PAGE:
Social network diagram. -
BRITISH MEDICAL JOURNAL 17 JANUARY 1976 143 was excised 30"', produced viable tubercle bacillae in the calcified substance. Surgery-If the policy of chemotherapy has been changed to a short-term regimen then current surgical policy must be reconsidered. Latimer has thought for many years that long- term chemotherapy will sterilise most tuberculous genitourinary lesions. He has gone so far as to say that chemotherapy has replaced the knife.7 It is illogical, however, to treat useless organs in the hope of ultimately destroying the causative organ- isms. We believe that surgical treatment should be carried out during the three months of intensive chemotherapy. Our present policy is to admit all patients to hospital for this first three months of intensive chemotherapy because if short courses are to be successful then the utmost care must be taken to ensure that the drugs are ingested at the right time in the right amount and without interruption. It is our intention that patients are discharged from hospital only when all surgical treatment has been completed, thus allowing the chemothera- peutic agents to destroy organisms in small and occult lesions which at that stage have an adequate blood supply. We thank Dr G Acocella and the Vienna Academy of Medicine for permission to reproduce the figure. References 1 Semb, C,3Journal of the Oslo City Hospitals, 1953, 3, 45. 2 Gow, J G, Annals of the Royal College of Surgeons of England, 1972, 49, 50. 3Aquinus, M, et al, British Medical3Journal, 1972, 1, 765. 4Campbell, I A, BTTA Review (Supplement to Tubercle), 1974, 4, 48. Acocella, G, in Proceedings of the Fifth International Congress of Chemo- therapy, ed K H Spitzy and H Haschek, suppl 1, p 87. Vienna, Academy of Medicine, 1967. 6 Pearce, S J, and Horne, N W, Lancet, 2, 641. 7 Lattimer, J K, et al,J7ournal of Urology, 1969, 102, 2. Social Medicine Social network diagram R CAPILDEO, CHRISTINE COURT, F CLIFFORD ROSE British Medical Journal, 1976, 1, 143-144 Summary A diagram that shows at a glance the social network and support of patients was found useful in a follow-up study of patients with strokes. We believe that the diagram would prove valuable in medical case records and should be an essential part of medical-social reports, particu- larly for patients at risk of losing their independence. Introduction Medical case records often contain little information on the social background of patients and give little idea of the environ- ment or problems a patient convalescing from an illness may face when returning home. When referral has been made to a social worker the reports are often kept in a separate file in the social work department and may- be so detailed that the patient's dependency is not readily appreciated. In view of the persisting shortage of skilled social workers and the frequency with which social problems prevent patients from being discharged from hospital it is important to have a summary of a patient's social circumstances as soon as possible after admission. In a domiciliary follow-up study of patients with strokes a social network diagram was devised to show how the patient was supported at home by family and friends. The diagram was found useful in indicating the social needs of any patient, par- ticularly those at risk of losing their independence, so that the Stroke Research Unit, Department of Neurology, Charing Cross Hospital, London W6 8RF R CAPILDEO, MB, MRCP, honorary senior registrar CHRISTINE COURT, medical social worker F CLIFFORD ROSE, MB, FRCP, consultant neurologist necessary help to maintain these patients at home could be arranged-for example, home aid, domiciliary services, or contact with hospital or area social workers. We describe here the social network diagram and give two illustrative case histories. Method On a sheet of paper a box is drawn to indicate the patient's home. When the patient lives in a flat in a converted house boxes are drawn to indicate the flats immediately above and below the patient's flat. When the patient lives in a purpose-built block of flats other boxes are drawn only when immediate neighbours are frequent visitors. All persons, whether family, friends, or others, living in the patient's home are included in the box other relatives are named on the right side of the page and friends on the left. Lines of communication are drawn to indicate contact with the patient and also the direction of contact. A solid line is drawn when a relative or friend visits the patient daily, but when visits are less frequent the line is dotted, with abbreviations above the line to indicate the frequency of the visits- for example, 3/7 =three visits a week 2/52 =a visit every two weeks. Other lines of support, such as Meals on Wheels, a district nurse, etc, are drawn on the left side of the page, again with the frequency of the service above the line. Means of support that have been lost are shown by a cross through the appropriate line. Case histories CASE 1 A 91-year-old woman was admitted to hospital on 13 July 1973 after a right cerebral infarction causing dense left hemiplegia. She had had diabetes for six years, was receiving insulin, and had been attending the Charing Cross Diabetic Clinic for three years. She was transferred to the West London Rehabilitation Unit after three weeks, being dischergad home after a further three weeks. There had been no recovery in the left arm, although the leg had improved enough for her to walk with a Zimmer frame and the help of one person. At home, further progress was made despite osteo- arthritis of the left hip. One year later she was able to walk slowly unaided. She could also wash and dress herself and continued to exercise her left arm despite there being no recovery of power.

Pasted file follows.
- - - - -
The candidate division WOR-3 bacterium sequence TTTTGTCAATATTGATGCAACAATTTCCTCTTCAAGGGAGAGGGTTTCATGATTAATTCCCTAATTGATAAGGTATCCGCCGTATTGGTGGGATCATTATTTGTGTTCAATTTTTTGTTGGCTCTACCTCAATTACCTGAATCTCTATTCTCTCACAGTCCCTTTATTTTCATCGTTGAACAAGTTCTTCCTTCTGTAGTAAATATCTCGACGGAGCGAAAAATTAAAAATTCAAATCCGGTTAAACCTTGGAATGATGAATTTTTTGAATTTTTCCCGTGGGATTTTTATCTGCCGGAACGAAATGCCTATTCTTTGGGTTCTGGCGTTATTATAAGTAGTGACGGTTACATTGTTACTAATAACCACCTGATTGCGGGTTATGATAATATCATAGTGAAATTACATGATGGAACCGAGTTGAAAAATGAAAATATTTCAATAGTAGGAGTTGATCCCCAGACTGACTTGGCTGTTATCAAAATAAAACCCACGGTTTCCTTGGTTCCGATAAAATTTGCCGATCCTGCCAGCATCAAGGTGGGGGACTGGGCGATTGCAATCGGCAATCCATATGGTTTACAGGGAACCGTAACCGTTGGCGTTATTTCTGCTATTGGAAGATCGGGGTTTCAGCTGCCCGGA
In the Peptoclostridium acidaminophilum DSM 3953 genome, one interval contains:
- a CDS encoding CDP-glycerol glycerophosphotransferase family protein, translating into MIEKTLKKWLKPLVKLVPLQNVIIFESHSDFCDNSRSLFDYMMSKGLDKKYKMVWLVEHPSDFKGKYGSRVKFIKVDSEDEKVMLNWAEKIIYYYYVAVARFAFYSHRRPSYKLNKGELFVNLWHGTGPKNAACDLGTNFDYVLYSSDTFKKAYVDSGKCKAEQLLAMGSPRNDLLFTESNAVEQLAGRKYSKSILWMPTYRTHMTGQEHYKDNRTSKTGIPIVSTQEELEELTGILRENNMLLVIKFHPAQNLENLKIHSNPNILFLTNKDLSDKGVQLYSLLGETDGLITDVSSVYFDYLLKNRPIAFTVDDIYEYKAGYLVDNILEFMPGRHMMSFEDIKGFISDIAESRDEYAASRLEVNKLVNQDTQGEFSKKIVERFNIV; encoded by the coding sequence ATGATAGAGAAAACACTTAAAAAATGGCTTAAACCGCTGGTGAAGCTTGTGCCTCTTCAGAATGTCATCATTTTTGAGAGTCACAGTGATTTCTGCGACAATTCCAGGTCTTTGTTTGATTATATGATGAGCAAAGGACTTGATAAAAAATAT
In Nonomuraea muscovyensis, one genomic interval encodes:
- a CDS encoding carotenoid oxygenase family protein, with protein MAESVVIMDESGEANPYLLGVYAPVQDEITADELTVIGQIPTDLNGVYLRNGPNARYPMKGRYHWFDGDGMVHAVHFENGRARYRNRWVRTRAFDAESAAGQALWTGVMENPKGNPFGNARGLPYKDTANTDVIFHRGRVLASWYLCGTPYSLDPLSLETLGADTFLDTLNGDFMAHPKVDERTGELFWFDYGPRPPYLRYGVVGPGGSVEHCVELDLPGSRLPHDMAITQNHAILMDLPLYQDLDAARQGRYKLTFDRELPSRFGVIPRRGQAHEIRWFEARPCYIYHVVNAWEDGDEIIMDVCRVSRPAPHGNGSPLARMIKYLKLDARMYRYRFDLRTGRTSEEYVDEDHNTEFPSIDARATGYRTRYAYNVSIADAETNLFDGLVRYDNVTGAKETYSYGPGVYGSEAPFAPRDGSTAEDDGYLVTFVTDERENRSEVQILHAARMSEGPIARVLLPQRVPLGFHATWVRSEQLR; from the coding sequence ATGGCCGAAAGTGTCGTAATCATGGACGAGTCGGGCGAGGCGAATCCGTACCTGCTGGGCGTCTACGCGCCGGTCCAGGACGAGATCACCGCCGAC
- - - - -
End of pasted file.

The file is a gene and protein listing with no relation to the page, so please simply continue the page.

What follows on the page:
144 BRITISH MEDICAL JOURNAL 17 JANUARY 1976 Social circumstances-The patient was a widow living on the ground floor of a two-storey terraced house owned by her son-in-law. Her part of the flat, to which she was confined, was not self-contained and consisted of bedroom, sitting-room, outside lavatory, and kitchenette. The social network diagram (fig 1) shows strong social ties. Upstairs was her daughter, who had recently developed diabetes, son-in-law, granddaughter, and great-granddaughter, who all helped to look after her, especially at night. During the day another daughter came to look after her, doing the shopping and household tasks both daughters were able to give insulin injections when the district nurse could not visit. The rest of the available family members visited at least weekly. Clearly the family had made all the arrangements necessary to look after the patient. Non-modernised Friends two-storey terraced house Famil. First floor Daughter and husband Granddaughter aged 21yr Great-granddaughter, toddler] evenings niqht Ground floor daytimes District nurse - d - Daughter and (insulin injections) and holidays husband. Isleworth Daughter with Patient aged 91yr patient each day. does all patient's daily activities Old family 2/7- _-- !/7 Granddaughter friend aged 32yr FIG 1-Social network diagram in case 1. Comment-Although this patient had suffered a stroke at the age of 91, it was possible to discharge her from hospital because of her strong social network. A commode was initially provided because she could not manage the two steps to the kitchenette followed by one step to the outside lavatory. She continued to make progress at home, and when the follow-up domiciliary visit was made all the members of the family were present, as they wanted to see and tell the stroke team how well she was doing, especially with her exercises, which they encouraged. CASE 2 A semi-retired bank clerk aged 64 was admitted to hospital on 15 May 1973 after a right posterior parietal infarction causing left homonymous hemianopia, left hemiparesis, and left sensory inattention. During his hospital stay moderate to severe dementia was found by psychometric testing, and angiography showed that the ventricles were dilated. He had a 10-year history of hypertension, although he was not receiving treatment at the time of admission. He was discharged home after five weeks with a persisting visual field defect and left sensory inattention, the left hemiparesis having resolved. His mental state had not improved and he was emotionally labile. The hypertension was controlled with methyldopa 250 mg thrice daily, bendrofluazide 5 mg daily, and Slow-K 600 mg twice daily. Social circumstances-The patient's wife was 63 years old and they had no children. They had lived for 26 years in their two-storey terraced house, where there were inside and outside lavatories and 15 stairs up to the first floor. The social network diagram (fig 2) shows that they had no family and could rely only on a neighbour, who visited daily and looked after the patient when his wife went out. The patient did not improve at home and his dementia increased, causing frequent concern for his wife, who had fears of not being able to cope. Visits to an old friend were no longer possible. Friends Family Two-storey terraced house Widow next door, whom everyone turns to Mr & Mrs C -1-- neighbours Patient aqe b4yr nelhborsend+. ..A,1J2-. �� 0:::~Wife aqed 63yr Old friendZ''-._U.I2 ::_ Bank colleaque -w-.)-A-LL FIG 2-Social network diagram in case 2. Comment-This case shows that provided the spouse can cope it is possible to discharge home a patient needing considerable nursing care. With deterioration in this patient's condition his wife made the home environment smaller, so that he used fewer rooms and would not get lost. The area social services supplied incontinence pads and a laundry service. When the patient's wife was out a neighbour sat with him. Without the full-time care of his wife the patient would have needed permanent hospital care it was anticipated, as his wife grew older and became less able to cope, that this would be necessary within two years. Because of this, so that he could be placed on a waiting list for a bed in a hospital for the chronically ill and be admitted as an emergency case to this type of bed if the need arose a specialist domiciliary visit was arranged, but just before this consultation took place the patient suffered a further stroke and died. Discussion Doctors have become increasingly aware that they cannot treat a patient's illness without regard to his social environment. The problems of discharge from hospital are often social, and if information regarding these is obtained as soon as possible plans may be made well in advance of discharge. The general practitioner could include a social network diagram with his letter at the time of admission to hospital, particularly when the patient is already receiving domiciliary or community services. If this has not been done the admitting houseman can quickly compile the diagram while clerking the patient and interviewing the relatives. The particular value of the diagram is that the patient's social environment may be seen in detail at a glance, which lessens the need for lengthy social reports, reducing the pressures on the medical social work department. It is applicable to any patient admitted to hospital who is potentially at risk as well as to disabled or elderly patients at home. Any breakdown in the home environment may be identified easily and appropriate support given, thereby avoiding unnecessary admission. The social network diagram is a suitable framework around which the rest of the social history can be built, and the diagram should be included in every patient's medical records, preferably on an easily identifiable social history sheet. R Capildeo and Christine Court gratefully acknowledge the Harris Trust for financial support. We thank Miss E Mitchell for secretarial help. Is there any treatment for alopecia areata on the chin, which has been present for six months and is getting larger ? I am not keen to give local injections of triamcinolone as it may produce atrophy. The patient is a man aged 34. There is no treatment other than local injection of a glucocorticoid (such as triamcinolone hexacetonide) by needle or air-jet, and an effective dose may well induce atrophy. Although the hair may regrow, if it is still spreading at six months the outlook is not good. The condition is not usually too obvious unless the hair is thick, dark, and grows rapidly, in which case close shaving with a razor may be re- quired in the evenings as well as in the mornings. If the condition is still apparent then a grey-toned cosmetic should be used (such as Covermark). How safe is untreated milk from an accredited herd of cows? The term "accredited herd" signifies a herd which has been tested and shown to be free of any infection with brucella organisms. The frequency of breakdowns in these herds is so low that the possibility of untreated milk being infected is negligible. All dairy herds in Britain have to be licensed as such and frequently examined for their standards of hygiene and milking technique. Milk from a cow with a mastitic udder or undergoing antibiotic treatment for any reason cannot be marketed. Also, regular cell counts are performed on milk samples as an indication of infection at a clinical or subclinical level. Consequently milk from an accredited herd which has not been heat- treated should nevertheless be safe. At present about 3", of milk sold in Britain is untreated. Within a few years legislation may be passed making pasteurisation of all milk obligatory except in certain specific circumstances where this is not practicable.